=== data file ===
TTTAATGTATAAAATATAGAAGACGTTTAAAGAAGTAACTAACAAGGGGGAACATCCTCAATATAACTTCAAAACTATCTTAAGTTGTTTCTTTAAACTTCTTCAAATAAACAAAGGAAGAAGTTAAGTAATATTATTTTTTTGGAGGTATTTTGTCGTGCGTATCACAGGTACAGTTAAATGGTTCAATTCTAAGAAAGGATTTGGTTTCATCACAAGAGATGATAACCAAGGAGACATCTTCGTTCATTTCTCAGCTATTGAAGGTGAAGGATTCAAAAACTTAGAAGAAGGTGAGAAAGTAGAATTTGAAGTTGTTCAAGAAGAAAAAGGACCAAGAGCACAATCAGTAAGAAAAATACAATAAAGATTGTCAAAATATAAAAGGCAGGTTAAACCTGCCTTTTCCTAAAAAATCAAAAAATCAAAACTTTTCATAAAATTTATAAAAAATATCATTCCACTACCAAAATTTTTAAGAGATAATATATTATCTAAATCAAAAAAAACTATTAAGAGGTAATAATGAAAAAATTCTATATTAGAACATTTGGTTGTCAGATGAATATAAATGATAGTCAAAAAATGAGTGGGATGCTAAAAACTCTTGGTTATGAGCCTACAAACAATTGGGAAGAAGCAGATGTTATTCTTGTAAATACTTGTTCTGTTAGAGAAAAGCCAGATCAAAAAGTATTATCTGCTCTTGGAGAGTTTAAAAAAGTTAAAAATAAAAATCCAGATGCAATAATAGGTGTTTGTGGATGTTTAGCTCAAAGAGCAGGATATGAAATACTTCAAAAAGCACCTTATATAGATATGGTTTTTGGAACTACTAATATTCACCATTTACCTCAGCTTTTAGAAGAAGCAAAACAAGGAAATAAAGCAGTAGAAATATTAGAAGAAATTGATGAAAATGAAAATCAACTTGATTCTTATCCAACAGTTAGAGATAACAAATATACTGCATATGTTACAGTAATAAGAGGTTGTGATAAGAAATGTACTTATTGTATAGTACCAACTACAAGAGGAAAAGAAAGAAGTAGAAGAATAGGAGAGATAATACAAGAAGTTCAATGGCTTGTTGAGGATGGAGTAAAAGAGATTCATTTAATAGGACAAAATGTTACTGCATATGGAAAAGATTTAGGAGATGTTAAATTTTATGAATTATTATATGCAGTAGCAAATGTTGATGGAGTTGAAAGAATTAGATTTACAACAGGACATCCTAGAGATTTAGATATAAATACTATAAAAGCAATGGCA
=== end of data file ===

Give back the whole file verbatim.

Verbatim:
TTTAATGTATAAAATATAGAAGACGTTTAAAGAAGTAACTAACAAGGGGGAACATCCTCAATATAACTTCAAAACTATCTTAAGTTGTTTCTTTAAACTTCTTCAAATAAACAAAGGAAGAAGTTAAGTAATATTATTTTTTTGGAGGTATTTTGTCGTGCGTATCACAGGTACAGTTAAATGGTTCAATTCTAAGAAAGGATTTGGTTTCATCACAAGAGATGATAACCAAGGAGACATCTTCGTTCATTTCTCAGCTATTGAAGGTGAAGGATTCAAAAACTTAGAAGAAGGTGAGAAAGTAGAATTTGAAGTTGTTCAAGAAGAAAAAGGACCAAGAGCACAATCAGTAAGAAAAATACAATAAAGATTGTCAAAATATAAAAGGCAGGTTAAACCTGCCTTTTCCTAAAAAATCAAAAAATCAAAACTTTTCATAAAATTTATAAAAAATATCATTCCACTACCAAAATTTTTAAGAGATAATATATTATCTAAATCAAAAAAAACTATTAAGAGGTAATAATGAAAAAATTCTATATTAGAACATTTGGTTGTCAGATGAATATAAATGATAGTCAAAAAATGAGTGGGATGCTAAAAACTCTTGGTTATGAGCCTACAAACAATTGGGAAGAAGCAGATGTTATTCTTGTAAATACTTGTTCTGTTAGAGAAAAGCCAGATCAAAAAGTATTATCTGCTCTTGGAGAGTTTAAAAAAGTTAAAAATAAAAATCCAGATGCAATAATAGGTGTTTGTGGATGTTTAGCTCAAAGAGCAGGATATGAAATACTTCAAAAAGCACCTTATATAGATATGGTTTTTGGAACTACTAATATTCACCATTTACCTCAGCTTTTAGAAGAAGCAAAACAAGGAAATAAAGCAGTAGAAATATTAGAAGAAATTGATGAAAATGAAAATCAACTTGATTCTTATCCAACAGTTAGAGATAACAAATATACTGCATATGTTACAGTAATAAGAGGTTGTGATAAGAAATGTACTTATTGTATAGTACCAACTACAAGAGGAAAAGAAAGAAGTAGAAGAATAGGAGAGATAATACAAGAAGTTCAATGGCTTGTTGAGGATGGAGTAAAAGAGATTCATTTAATAGGACAAAATGTTACTGCATATGGAAAAGATTTAGGAGATGTTAAATTTTATGAATTATTATATGCAGTAGCAAATGTTGATGGAGTTGAAAGAATTAGATTTACAACAGGACATCCTAGAGATTTAGATATAAATACTATAAAAGCAATGGCA